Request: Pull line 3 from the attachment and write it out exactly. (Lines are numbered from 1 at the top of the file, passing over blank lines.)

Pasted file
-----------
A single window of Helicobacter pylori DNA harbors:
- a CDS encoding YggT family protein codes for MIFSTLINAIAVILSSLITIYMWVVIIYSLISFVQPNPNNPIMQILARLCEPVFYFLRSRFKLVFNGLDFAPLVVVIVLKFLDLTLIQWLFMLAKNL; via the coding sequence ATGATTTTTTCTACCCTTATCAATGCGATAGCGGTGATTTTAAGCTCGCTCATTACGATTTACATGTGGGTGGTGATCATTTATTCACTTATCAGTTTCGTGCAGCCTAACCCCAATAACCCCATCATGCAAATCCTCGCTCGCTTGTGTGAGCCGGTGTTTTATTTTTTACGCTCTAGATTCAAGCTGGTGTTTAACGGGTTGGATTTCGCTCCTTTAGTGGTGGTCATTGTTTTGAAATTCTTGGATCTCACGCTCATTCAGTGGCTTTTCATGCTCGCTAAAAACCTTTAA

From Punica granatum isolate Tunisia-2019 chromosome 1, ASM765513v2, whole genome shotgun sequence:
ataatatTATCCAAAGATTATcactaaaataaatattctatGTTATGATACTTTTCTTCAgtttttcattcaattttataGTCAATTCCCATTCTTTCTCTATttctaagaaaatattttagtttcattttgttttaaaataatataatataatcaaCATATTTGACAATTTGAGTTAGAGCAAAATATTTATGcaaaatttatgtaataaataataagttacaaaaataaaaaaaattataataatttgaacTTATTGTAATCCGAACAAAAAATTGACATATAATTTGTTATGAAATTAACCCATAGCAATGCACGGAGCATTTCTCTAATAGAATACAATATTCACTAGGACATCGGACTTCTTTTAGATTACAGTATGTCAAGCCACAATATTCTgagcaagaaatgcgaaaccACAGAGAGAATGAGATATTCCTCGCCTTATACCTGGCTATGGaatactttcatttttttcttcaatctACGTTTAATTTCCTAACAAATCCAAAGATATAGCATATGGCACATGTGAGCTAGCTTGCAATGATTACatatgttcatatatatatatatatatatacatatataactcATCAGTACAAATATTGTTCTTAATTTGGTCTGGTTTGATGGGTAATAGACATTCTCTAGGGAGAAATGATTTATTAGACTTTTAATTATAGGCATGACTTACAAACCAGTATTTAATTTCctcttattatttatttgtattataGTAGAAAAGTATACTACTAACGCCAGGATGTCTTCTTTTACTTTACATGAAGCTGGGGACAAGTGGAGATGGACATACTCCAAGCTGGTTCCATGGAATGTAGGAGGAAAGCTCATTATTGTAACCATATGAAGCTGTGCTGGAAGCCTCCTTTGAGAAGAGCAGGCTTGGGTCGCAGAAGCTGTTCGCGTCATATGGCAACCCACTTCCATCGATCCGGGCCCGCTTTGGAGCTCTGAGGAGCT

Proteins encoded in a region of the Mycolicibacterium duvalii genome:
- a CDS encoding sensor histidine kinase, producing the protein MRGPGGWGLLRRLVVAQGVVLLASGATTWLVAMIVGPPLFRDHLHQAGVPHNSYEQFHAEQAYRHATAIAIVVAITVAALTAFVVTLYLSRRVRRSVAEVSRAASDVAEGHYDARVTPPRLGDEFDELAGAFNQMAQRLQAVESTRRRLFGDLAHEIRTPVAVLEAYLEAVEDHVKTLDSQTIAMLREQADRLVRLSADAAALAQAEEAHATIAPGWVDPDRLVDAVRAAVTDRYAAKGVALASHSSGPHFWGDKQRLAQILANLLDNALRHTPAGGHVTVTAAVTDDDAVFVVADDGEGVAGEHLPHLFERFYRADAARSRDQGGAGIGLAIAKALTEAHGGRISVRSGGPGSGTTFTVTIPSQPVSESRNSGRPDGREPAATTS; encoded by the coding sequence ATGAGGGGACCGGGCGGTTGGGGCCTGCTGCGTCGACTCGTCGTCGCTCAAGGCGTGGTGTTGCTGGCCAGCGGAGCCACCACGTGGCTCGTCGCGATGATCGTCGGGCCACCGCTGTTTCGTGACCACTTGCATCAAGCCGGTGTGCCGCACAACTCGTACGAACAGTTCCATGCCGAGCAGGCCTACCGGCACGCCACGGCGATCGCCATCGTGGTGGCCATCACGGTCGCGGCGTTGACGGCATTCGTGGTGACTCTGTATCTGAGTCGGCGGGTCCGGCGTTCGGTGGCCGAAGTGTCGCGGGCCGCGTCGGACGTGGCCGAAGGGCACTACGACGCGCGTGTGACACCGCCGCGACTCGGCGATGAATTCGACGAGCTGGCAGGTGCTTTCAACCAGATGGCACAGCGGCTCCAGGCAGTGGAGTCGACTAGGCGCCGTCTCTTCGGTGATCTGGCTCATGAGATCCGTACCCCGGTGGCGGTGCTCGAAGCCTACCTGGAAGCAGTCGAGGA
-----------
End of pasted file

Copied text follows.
From Punica granatum isolate Tunisia-2019 chromosome 1, ASM765513v2, whole genome shotgun sequence: